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November 17, 1997

Brother and sister reunited after 46 years

Staff Writer

PECOS, November 17, 1997 - Brother and sister last saw each
other on a fishing trip in the summer of 1951. A family
split, still painful for the two to discuss, led to the
separation of Frank Pasley from his little sister Alice.
That split ended last Tuesday when the two were reunited for
the first time in 46 years.

Alice, who now has the last name of Roberts and resides in
Toyah, was taken in by an aunt and uncle after the death of
their father on Christmas Eve, 1942.

Just months after the fishing trip, where the two were
briefly reunited, Frank joined the Army, not to return to
California until 1967. While Frank was in the service his
little sister had grown up, graduated from high school and
gotten married. Her husband took her out as far west as
Odessa where she lost track of her other siblings.

"I searched for her for years," Frank said. At one point he
even enlisted the help of a cousin, a police officer in
Missouri, to help track her down. Unfortunately, a drivers
license check couldn't turn up any information regarding his
sister's whereabouts - she didn't get her first license
until 1980.

Then Frank's daughter, Felicia, took it upon herself while
attending Southern Mississippi University in Hattiesburg,
Miss., to reunite her father with his missing sister.
Felicia's activities were kept a secret from Frank, his wife
Dorris explained over coffee last week, for fear of raising
his expectations.

Felicia started her quest with several searches on the
Internet that, after lots of false leads, failed to turn up
any results.

But the information that technology and modern police search
techniques had failed to deliver, a marriage revealed. The
information that led to last week's reunion came to light
when Edward, brother to Frank and Alice, married a friend of
Alice's from her school days. Also, Edward's now
sister-in-law (another friend of Alice's) married Alice's
first husband's brother.

The sisters communicated with Felicia, through her uncle
Edward, and it wasn't long before she was able to find one
of Alice's sons in Odessa. Just a couple more phone calls
and the reunion was almost complete.

Felicia called her parents immediately after receiving a
definite phone number for her aunt and found a house full of
relatives on the other end of the line. "We had our
daughters there and a grandson," Dorris Pasley said, "and we
were all on two phones trying to (get the news)."

When Frank reached the phone, he heard his daughter on the
other end say, "I got you an early Christmas present."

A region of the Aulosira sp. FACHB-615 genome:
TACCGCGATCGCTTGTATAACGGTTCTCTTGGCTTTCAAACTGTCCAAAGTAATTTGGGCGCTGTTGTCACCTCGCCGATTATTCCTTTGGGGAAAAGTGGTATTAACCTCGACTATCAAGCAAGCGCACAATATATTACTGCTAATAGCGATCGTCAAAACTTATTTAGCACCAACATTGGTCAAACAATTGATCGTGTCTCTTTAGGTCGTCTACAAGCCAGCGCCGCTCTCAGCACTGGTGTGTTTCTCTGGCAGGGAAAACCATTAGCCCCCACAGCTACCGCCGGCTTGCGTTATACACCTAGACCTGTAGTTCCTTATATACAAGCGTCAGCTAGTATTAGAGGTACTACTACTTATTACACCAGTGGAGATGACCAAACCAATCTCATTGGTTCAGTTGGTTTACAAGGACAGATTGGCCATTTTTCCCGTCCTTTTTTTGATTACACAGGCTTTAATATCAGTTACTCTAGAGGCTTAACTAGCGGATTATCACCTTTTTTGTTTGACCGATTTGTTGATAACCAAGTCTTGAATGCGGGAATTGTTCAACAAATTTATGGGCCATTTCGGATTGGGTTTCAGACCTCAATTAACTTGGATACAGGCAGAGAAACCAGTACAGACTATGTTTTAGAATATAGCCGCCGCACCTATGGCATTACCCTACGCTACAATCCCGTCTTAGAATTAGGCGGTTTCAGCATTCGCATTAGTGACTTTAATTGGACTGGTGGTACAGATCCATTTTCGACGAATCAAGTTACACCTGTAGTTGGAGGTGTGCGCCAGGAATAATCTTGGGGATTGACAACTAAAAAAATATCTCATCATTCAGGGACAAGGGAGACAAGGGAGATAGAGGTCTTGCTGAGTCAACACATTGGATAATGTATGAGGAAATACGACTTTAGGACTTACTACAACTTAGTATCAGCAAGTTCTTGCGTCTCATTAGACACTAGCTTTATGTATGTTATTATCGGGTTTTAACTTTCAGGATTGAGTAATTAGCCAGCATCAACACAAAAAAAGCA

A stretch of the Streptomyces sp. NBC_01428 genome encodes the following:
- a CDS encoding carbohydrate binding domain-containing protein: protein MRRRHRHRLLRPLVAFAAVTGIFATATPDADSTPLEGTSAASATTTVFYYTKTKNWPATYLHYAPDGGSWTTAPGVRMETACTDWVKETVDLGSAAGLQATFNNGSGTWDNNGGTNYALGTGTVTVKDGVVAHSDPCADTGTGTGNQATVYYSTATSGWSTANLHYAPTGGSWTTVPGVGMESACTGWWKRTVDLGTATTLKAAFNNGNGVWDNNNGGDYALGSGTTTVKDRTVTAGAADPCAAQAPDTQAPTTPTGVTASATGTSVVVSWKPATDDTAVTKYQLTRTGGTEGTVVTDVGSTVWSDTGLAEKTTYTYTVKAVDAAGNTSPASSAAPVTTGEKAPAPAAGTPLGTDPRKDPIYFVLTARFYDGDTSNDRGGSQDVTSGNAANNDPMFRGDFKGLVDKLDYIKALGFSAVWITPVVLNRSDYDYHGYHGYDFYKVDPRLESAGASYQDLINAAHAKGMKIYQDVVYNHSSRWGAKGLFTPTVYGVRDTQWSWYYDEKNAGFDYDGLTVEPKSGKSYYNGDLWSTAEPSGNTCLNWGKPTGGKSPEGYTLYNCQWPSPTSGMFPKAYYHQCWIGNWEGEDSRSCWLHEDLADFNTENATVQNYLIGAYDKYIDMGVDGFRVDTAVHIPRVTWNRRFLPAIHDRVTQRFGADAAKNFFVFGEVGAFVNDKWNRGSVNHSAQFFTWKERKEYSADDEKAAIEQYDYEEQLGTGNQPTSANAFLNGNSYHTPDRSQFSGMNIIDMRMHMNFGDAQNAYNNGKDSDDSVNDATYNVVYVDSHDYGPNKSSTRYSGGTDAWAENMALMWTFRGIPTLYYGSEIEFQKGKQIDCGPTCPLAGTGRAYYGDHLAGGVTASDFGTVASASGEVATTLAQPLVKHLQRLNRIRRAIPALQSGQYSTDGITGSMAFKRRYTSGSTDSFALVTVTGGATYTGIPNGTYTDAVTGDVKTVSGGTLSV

"She told me write this down,' and she gave me a phone
number," Frank recalled. "And I thought, 'What on earth do
I want with a phone number?' Then she asked me if I wouldn't
like to know whose number it was. I told her 'Yes.'"

It was, in fact, his long lost sister's number. She is now a
mother of eight children and has settled in Toyah with her

"It took a while to compose myself," he said, "Then I called
her." That was two months ago.

Last Wednesday Frank and Dorris Pasley arrived in Pecos to
see Alice for the first time in 46 years, and meet her
husband, Frank Roberts. "I didn't want to wait too much
longer. I wanted to see her," Pasley said.

Even though the camcorder's batteries turned out to be dead
at that critical moment, it is doubtful either Frank or his
sister Alice will forget that reunion for a long time to

Frank said that he planned to stay and visit with his sister
for a few days. Then, when summer rolls around, the Pasley
family reunion in Kansas may witness a good number of new
faces from out of West Texas: Alice and Frank Roberts and
their seven remaining children.

DPS officers shoot trucker

From Staff and
Wire Reports

VAN HORN, Texas November 17, 1997 - Texas Rangers are
investigating the fatal shooting of an Alabama trucker who
tried to run over two state troopers with a big rig hauling
frozen chicken, officials said.

Department of Public Safety spokeswoman Sherri Deatherage
Green said today in Austin that the shooting took place
Sunday night about five miles west of Kent in Culberson

Ms. Green said the troopers were trying to find a truck
reportedly involved in a hit-and-run accident about 7 p.m.

"It was a big rig, a blue 90 model Peterbilt towing a
trailer. Its hood was missing," she said.

The troopers caught up to the suspect vehicle as it was
blocked on Interstate 10 by a truck pulling a wide load, she

"The troopers turned on their lights and everything and the
vehicle didn't respond and it started ramming the truck in
front of it," she said.

One trooper fired several shots into the rear tires of the
truck, but was unable to stop it, she said.

The trucker then swerved across the median and blocked both
eastbound lanes of I-10, Ms. Green said.

The spokeswoman said the driver next began trying to go west
in the eastbound lanes.

"This put both the troopers at risk as well as anyone
driving east on I-10," she said. "Both the troopers fired
their weapons and fatally wounded the driver."